Glossy Swiftlets at Fraser’s Hill, Malaysia

on 1st March 2008


“We have known the location of the roosting site of the Glossy Swiftlets (Collocalia esculenta) on Fraser’s Hill for many years now. It is such a common bird there but without any exceptional colour pattern or design to attract our attention, we have left this species out of our radar scan.

“However, I have recently become aware that there could be more species of swiftlets in Singapore’s airspace than a lot of us realise. So I am curious about swiftlets. Then there was a chance meeting with Mr. Ken Scriven, a long time friend, on the road in Frasers’ that set me looking at the Glossy Swiftlets.

“Ken alerted me that at 7.30 pm in front of the roosting site, there would be a great gathering of Glossy Swiftlets, about 3,000 birds he said, buzzing around to get into the small man-made “cave”, a disused garage actually. To be honest, we think that there were about a couple of hundreds, but this did not make the event any less exciting.

“Anyways, while waiting for the event to start, I decided to look into this cave – man this place sure stinks to high heaven, with all that guano collecting on the floor. Then I realised that these birds had to do some incredible flight maneuvers in order to secure itself on to the ceiling of the garage.

“However, before these birds could get into this man-made cave, there was one obstacle that they had to get through, that is the grilled gate of the garage. The bars are constructed vertically, and about five inches apart. These birds would have to fly in at a very high speed without knocking themselves silly on the bars. So far from our observations, we did hear a few clunks, nothing serious that would cause the bird to floor themselves.


“While in the so-called cave, the birds would be circling anti clockwise, round and round; they somehow knew that they had to go around in one direction; then one or two would decide that it was time to rest and would attempt to secure itself onto the ceiling. This bird would fly to a higher level where there were no flying birds, hovered in mid-air, flipped around upside down, used its beak to secure itself onto the ceiling which would have a tiny beak hold. Once the beak was secured, it would then flapped its wings in a special way to bring the rest of its tiny body up to the ceiling so that the claws of its feet would also be able to find a place to further secure itself. All these maneuvers were done in some split seconds.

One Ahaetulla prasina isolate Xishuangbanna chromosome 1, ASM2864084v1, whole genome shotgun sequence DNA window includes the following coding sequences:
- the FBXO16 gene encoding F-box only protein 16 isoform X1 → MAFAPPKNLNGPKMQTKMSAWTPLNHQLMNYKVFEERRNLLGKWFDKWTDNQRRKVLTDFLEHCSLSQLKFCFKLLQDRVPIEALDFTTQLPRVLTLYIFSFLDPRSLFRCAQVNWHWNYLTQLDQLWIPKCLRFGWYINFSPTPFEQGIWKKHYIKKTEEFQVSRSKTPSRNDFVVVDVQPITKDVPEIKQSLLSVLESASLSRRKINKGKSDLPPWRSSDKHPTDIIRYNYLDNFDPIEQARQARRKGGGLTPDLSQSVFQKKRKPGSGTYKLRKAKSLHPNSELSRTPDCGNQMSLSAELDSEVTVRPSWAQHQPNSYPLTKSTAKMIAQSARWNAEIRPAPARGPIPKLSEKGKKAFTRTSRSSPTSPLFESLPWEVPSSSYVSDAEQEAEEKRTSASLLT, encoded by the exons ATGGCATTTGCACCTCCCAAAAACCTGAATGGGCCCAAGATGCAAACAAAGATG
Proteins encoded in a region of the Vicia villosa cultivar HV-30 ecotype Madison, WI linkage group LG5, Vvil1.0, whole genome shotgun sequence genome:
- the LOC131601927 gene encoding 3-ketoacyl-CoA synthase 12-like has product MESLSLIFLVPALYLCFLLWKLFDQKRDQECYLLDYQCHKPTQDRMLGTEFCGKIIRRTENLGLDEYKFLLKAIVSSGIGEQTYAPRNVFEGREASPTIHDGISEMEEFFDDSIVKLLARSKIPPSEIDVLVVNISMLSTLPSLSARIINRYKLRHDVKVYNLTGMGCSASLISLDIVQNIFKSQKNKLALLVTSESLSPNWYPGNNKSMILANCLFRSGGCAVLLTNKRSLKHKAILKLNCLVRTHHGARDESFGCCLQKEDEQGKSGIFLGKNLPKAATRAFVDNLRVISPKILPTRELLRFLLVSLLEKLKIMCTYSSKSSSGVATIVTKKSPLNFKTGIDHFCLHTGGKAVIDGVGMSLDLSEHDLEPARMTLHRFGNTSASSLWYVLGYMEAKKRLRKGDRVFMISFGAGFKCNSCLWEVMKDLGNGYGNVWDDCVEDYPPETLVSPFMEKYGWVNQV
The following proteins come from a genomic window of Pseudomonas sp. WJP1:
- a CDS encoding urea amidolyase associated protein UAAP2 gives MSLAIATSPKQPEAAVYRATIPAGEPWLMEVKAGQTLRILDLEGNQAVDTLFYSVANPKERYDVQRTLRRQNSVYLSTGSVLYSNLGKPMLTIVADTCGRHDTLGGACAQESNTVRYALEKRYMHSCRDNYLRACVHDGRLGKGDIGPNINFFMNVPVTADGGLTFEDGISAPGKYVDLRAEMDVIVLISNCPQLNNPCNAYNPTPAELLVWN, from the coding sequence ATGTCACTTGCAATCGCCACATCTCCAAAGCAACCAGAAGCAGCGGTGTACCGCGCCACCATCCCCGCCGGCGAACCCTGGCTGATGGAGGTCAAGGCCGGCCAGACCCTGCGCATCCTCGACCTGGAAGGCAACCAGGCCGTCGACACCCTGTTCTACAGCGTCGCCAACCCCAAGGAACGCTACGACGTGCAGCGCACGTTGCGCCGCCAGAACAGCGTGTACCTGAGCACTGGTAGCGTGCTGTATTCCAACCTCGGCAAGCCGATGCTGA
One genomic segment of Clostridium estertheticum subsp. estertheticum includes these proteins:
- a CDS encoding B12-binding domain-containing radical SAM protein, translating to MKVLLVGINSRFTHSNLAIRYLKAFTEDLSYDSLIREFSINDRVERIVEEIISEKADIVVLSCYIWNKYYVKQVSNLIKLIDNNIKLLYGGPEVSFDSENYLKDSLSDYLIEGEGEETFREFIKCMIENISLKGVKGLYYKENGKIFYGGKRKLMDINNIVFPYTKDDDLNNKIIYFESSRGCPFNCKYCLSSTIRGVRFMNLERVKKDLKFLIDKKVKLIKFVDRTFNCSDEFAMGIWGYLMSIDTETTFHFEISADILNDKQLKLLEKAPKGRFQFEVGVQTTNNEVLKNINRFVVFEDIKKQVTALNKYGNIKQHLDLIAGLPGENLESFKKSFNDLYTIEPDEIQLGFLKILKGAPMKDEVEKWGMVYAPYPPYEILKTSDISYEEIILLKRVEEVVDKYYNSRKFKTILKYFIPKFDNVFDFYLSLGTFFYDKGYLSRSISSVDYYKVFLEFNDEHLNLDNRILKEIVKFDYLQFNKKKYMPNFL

“Now if the bird is to decide that it needs to build a nest, it would then secrete a translucent kind of sticky gel on to the ceiling and attach a kind of string-like grass to the gel. As you can see, it is an extremely difficult task, the bird will have to make so many trips to collect the grass, and fly back to the same spot to continue the process of building the nest. I am just wondering what would happen if some other bird decides to hijack that same spot.

“This swiftlet can be found commonly in Malaysia, Brunei, and the Philippines, but considered to be rare, resident breeding not proven, and a nationally threatened species in Singapore.”

KC Tsang & Amy Tsang
March 2008

If you like this post please tap on the Like button at the left bottom of page. Any views and opinions expressed in this article are solely those of the authors/contributors, and are not endorsed by the Lee Kong Chian Natural History Museum (LKCNHM, NUS) or its affiliated institutions. Readers are encouraged to use their discretion before making any decisions or judgements based on the information presented.

YC Wee

Dr Wee played a significant role as a green advocate in Singapore through his extensive involvement in various organizations and committees: as Secretary and Chairman for the Malayan Nature Society (Singapore Branch), and with the Nature Society (Singapore) as founding President (1978-1995). He has also served in the Nature Reserve Board (1987-1989), Nature Reserves Committee (1990-1996), National Council on the Environment/Singapore Environment Council (1992-1996), Work-Group on Nature Conservation (1992) and Inter-Varsity Council on the Environment (1995-1997). He is Patron of the Singapore Gardening Society and was appointed Honorary Museum Associate of the Lee Kong Chian Natural History Museum (LKCNHM) in 2012. In 2005, Dr Wee started the Bird Ecology Study Group. With more than 6,000 entries, the website has become a valuable resource consulted by students, birdwatchers and researchers locally and internationally. The views and opinions expressed in this article are his own, and do not represent those of LKCNHM, the National University of Singapore or its affiliated institutions.

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